When I started looking into bromileads, I was surprised to learn just how many varieties there are today. There are 2,877 different species divided into 56 genres, and the species number is constantly growing with plant enthusiasts creating new varieties constantly. Some are found in wet rainforests, and others found in the dry desert. Many grow from the ground, but some are “air plants” — such as Spanish Moss. Some have smooth foliage, and others have spines. I had no idea, but a pineapple is a bromilead – what a tasty little plant!
Beautiful? – check! Diverse? – check! Easy to grow? – check!
They are very intolerant to extreme cold, so our climate in Palm Beach is perfect for housing many varieties in the garden. Watering and fertilizing can be touchy, so the more you leave them alone, the better! They prefer to be in temperatures ranging from 70-90 degrees in the day and not dropping below 40 degrees at night.
There are two types of bromileads. One is terrestrial – preferring to be in soil. Potted bromileads do well when planted not too deep in the soil and then when we get one of those cold snaps next year – you can bring them inside. You can bury the pots in the ground if you prefer to make them part of your landscape. Regular potting soil will retain too much water, so you will want to use a mixture of orchid bark, perlite, charcoal, pumice, lava rock, peat or sphagnum moss; choosing a couple to mix together. They do not need too much room to grow, so try to plant them in pots only large enough to prevent tipping over. You can have them in the ground, however you should have a way to protect them from extreme cold, which is infrequent here in Palm Beach.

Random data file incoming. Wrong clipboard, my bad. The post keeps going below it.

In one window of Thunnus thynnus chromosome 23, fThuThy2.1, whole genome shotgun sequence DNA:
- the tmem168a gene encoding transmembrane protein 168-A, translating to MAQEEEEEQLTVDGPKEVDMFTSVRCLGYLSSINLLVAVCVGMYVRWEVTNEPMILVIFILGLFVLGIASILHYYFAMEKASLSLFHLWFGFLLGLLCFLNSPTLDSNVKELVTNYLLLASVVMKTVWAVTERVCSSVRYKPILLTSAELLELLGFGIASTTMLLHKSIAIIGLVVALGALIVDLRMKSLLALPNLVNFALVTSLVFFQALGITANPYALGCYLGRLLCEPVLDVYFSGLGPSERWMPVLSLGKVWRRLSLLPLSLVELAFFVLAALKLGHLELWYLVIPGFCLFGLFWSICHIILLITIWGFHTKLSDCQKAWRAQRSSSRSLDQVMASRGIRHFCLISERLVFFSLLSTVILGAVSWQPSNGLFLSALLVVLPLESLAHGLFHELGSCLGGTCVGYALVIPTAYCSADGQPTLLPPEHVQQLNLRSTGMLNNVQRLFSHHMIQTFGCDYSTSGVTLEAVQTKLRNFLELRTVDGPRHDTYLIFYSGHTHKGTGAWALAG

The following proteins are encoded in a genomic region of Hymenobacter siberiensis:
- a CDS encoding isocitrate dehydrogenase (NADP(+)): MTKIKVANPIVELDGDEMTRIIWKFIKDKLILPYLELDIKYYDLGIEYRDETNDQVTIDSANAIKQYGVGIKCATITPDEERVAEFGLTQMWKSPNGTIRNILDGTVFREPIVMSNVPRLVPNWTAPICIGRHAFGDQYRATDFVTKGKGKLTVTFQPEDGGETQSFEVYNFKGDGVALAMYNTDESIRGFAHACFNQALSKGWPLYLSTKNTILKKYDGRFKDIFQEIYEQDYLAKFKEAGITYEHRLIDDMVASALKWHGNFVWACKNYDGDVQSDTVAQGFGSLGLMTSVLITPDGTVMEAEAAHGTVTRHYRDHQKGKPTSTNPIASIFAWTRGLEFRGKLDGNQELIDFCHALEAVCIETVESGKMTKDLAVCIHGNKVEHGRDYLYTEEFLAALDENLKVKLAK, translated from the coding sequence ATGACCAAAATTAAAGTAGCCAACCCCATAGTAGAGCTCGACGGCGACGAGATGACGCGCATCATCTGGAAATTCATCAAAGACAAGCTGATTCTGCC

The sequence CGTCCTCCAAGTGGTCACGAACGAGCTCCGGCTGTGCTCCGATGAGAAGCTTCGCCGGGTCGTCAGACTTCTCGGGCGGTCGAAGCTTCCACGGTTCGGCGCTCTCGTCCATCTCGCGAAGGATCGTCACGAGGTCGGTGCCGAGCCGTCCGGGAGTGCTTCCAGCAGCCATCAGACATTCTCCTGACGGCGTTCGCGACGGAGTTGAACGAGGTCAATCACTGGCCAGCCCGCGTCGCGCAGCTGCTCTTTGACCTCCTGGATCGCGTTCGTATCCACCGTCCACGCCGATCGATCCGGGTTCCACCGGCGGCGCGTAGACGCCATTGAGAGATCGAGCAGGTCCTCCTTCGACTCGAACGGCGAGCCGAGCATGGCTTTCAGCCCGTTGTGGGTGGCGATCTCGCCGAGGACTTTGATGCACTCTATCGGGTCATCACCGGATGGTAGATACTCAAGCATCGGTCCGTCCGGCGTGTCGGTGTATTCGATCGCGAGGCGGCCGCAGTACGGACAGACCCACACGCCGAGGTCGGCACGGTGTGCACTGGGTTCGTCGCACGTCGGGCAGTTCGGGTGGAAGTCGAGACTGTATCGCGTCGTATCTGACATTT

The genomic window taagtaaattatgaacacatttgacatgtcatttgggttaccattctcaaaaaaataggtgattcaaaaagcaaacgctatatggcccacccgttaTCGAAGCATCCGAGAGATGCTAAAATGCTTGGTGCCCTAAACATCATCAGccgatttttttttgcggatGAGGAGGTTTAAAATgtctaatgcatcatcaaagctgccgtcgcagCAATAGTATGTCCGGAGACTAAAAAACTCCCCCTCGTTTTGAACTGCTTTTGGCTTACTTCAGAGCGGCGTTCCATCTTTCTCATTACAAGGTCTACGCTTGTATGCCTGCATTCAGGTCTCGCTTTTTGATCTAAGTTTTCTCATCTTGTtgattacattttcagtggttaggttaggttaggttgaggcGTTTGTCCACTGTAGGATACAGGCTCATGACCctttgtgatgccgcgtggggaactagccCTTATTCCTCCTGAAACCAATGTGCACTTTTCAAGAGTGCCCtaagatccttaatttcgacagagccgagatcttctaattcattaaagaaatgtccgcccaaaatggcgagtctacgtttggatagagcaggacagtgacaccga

Epiphytic bromileads, such as the Spanish moss, are air plants. You can actually glue the plant directly to a tree, or you can wire it in.
Different bromileads prefer different amounts of light. These plants will “tell” you when they are unhappy because their foliage will fade or burn, meaning the plant needs more or less light accordingly.
After the flower dies, this plant multiplies asexually and “pups” new bromileads, sometimes 2 or 3 from only one plant – the original plant will die – and the new will flower and follow suit. You can separate the pups, and they make fantastic gifts. Just wait until the pup grows roots, or until it is 1/3 – 1/2 the size of the original.
Enjoy these wonderful, tropical plants in your Palm Beach garden for most of the year.